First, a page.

Cool cars pass through Tahoe |

Cool cars pass through Tahoe

by Gregory Crofton, Tribune staff writer

“Unless you are in the nude, please don’t touch this car. Buckles, Buttons and Zippers Scratch!”: read a placard behind the windshield of a mint-condition royal blue 1956 Mercury.

Maintenance is not the right word. Obsession, passion, perfection and polish are more appropriate. Search for parts, assemble, then shine. Throw in a couple thousand hours of labor and it might give an idea of what it’s like to be a car collector.

Owners got a chance to throw down the rag, relax and let others enjoy the fruits of their labor at “Cool September Days,” a car show this past weekend for charity outside Horizon Casino Resort.

A 1972 yellow Ferrari, a 1970 orange Boss 302 Mustang and a 1967 GTO navy blue convertible were among the 400 cars that rolled into town for the event.

“Best in Show” was a 1937 Ford Minotti owned by a couple from Modesto, Calif. Worth $135,000, its sleek bright yellow Hot rod shell was complimented by sofa-like creme-colored leather interior and a Corvette engine capable of producing nearly 500 horsepower.

“You never know, but it’s always nice to win,” said Jack Towner, a 56-year-old car dealer, of his victory.

Jack and Kathy Towner said they designed the car but had someone else build it. Since it was finished about a year ago, they’ve won about seven awards at various car shows. Next year they plan to stop showing it and start driving it.

But what about scraping the pristine yellow body that stands about 6 inches off the ground on the dirty, nasty pavement? Jack’s answer: “You gotta watch out for bumps.”

Sixty-five award plaques were give out Sunday. Winners of the “Best Tahoe Cruiser” were Ron and Joyce Pettitt. They own a tomato-orange 1940 Oldsmobile. Ron works on it and Joyce drives it five days a week.

“You’re never done with them,” Ron, a 53-year-old who works as an operating engineer in Reno, said. “Lot of parts you have to build. You can’t just go and buy them. You can spend endless hours at swap meets or try to reproduce the parts yourself … but most of it is polishing and primping.”

Besides hot rods, a handful of custom-designed low rider bicycles were given awards. One of the bikes was valued at about $1,600, including the small trailer and stereo it pulled.

Owner George Gonzalez, a 16-year-old from South Shore, said he spent three years assembling his maroon and chrome machine.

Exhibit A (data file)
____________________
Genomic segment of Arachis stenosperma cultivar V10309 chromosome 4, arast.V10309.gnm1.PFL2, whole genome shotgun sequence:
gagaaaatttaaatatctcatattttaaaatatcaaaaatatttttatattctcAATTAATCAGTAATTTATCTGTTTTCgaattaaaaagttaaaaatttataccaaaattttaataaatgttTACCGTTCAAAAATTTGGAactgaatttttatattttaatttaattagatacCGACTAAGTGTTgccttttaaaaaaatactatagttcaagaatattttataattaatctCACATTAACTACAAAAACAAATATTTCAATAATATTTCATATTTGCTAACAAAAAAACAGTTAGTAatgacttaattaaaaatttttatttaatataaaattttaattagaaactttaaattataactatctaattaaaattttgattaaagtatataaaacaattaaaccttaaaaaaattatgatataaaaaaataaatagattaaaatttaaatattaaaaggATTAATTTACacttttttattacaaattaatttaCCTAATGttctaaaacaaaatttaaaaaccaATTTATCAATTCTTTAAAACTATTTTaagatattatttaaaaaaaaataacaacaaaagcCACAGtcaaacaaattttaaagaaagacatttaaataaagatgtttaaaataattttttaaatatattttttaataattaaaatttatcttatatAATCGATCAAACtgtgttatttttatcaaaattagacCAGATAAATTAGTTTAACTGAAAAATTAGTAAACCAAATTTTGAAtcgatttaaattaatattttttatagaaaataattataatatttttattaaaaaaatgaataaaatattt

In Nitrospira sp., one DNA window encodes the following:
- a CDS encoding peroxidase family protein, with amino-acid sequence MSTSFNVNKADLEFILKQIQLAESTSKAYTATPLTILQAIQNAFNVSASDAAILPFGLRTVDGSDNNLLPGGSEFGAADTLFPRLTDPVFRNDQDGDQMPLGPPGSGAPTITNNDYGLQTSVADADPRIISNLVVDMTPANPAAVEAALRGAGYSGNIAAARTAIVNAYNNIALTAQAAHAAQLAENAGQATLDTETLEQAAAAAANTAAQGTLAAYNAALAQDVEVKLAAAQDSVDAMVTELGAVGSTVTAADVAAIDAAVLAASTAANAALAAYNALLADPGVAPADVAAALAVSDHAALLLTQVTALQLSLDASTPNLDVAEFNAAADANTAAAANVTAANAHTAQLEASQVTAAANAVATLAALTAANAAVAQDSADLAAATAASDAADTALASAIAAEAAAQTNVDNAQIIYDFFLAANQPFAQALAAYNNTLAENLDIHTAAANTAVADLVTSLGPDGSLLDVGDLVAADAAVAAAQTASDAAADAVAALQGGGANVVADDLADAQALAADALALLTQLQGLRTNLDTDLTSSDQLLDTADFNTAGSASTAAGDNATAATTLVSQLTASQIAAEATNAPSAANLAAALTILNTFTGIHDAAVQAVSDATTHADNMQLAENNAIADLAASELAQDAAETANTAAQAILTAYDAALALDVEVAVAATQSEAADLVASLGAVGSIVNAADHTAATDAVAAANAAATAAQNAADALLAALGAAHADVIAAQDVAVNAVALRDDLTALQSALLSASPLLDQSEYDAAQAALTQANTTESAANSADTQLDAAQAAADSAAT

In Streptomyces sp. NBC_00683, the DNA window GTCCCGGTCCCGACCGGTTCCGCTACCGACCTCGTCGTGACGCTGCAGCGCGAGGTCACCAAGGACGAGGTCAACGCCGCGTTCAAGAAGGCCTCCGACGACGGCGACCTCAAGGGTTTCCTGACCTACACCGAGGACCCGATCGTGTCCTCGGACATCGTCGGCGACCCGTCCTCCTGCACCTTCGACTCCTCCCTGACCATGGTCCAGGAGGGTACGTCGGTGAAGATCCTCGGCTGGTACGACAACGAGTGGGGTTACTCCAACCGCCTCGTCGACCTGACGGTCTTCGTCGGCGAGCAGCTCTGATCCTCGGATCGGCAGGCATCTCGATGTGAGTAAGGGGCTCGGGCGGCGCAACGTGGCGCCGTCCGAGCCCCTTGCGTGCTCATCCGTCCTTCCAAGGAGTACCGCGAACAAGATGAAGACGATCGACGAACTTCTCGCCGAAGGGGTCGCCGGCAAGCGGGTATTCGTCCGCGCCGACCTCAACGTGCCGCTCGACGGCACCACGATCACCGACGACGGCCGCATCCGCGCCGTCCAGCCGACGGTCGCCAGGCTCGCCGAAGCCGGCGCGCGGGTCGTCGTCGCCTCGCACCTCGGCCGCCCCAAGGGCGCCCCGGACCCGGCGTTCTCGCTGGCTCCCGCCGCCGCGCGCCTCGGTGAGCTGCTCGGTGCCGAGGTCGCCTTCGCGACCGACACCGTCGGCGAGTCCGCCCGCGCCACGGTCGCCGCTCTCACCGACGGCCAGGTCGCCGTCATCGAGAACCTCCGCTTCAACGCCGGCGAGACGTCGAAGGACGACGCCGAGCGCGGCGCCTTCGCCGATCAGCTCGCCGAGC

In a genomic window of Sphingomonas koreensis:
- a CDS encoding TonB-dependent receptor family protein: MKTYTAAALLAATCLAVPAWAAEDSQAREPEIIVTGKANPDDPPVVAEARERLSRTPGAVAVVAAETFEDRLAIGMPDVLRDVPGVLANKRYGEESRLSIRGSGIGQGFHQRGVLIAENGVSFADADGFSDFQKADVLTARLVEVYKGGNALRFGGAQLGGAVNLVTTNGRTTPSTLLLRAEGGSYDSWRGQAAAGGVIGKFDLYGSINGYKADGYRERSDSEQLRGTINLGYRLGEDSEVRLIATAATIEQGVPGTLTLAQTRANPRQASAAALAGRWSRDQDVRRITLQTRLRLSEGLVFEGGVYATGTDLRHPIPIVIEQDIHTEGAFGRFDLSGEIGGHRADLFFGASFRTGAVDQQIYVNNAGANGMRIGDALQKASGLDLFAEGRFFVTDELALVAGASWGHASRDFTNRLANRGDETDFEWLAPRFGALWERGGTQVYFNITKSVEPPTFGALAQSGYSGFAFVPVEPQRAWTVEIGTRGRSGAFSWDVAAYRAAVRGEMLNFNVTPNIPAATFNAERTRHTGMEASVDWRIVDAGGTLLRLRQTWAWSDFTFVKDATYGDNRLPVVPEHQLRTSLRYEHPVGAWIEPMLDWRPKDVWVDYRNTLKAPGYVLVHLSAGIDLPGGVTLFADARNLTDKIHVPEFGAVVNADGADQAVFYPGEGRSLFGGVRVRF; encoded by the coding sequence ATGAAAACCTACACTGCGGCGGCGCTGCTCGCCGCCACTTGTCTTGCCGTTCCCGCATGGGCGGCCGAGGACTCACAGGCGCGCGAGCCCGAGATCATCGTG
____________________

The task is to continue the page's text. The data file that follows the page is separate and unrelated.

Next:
“For me it runs in my family,” Gonzalez said of making custom machines. “I also like to work on and build small model cars.”

Gonzalez, a member of Straight Clowning, a South Shore low-rider bike club, said the recognition can only mean good things.

“I have more confidence to go higher,” he said. “It makes me realize that this club can go higher and we can start looking for sponsors.”

Tom and Polly Argo organized the three-day car show for the International Good Samaritan fund, an organization that provides sober rides home to people who need them. Cool September Days is their most profitable of the five car and motorcycle show fund-raisers they organize each year. Much of the $25,000 they expect to raise from this past weekend’s show comes from raffling off a 1951 Chevy Pickup Hot Rod that was donated to the organization. Despite the increasing popularity of their show, Tom said he may have to limit the number of cars entered next year because they’re running out of space to display the cars at the casino.

“It’s real important for us to keep it a small personal show,” he said. “If it’s going to grow, we’re going to have to have other properties involved.”

The safe-ride program has partnered with 15 bars in South Lake Tahoe. It works on a coupon system that involves bartenders’ offering the coupons to customers in need of a ride. Coupons may also be obtained by contacting Good Samaritans at (530) 541-7300. The coupons are honored by South Lake Tahoe’s Yellow Cab Company and will provide up to an eight-mile trip for five people.

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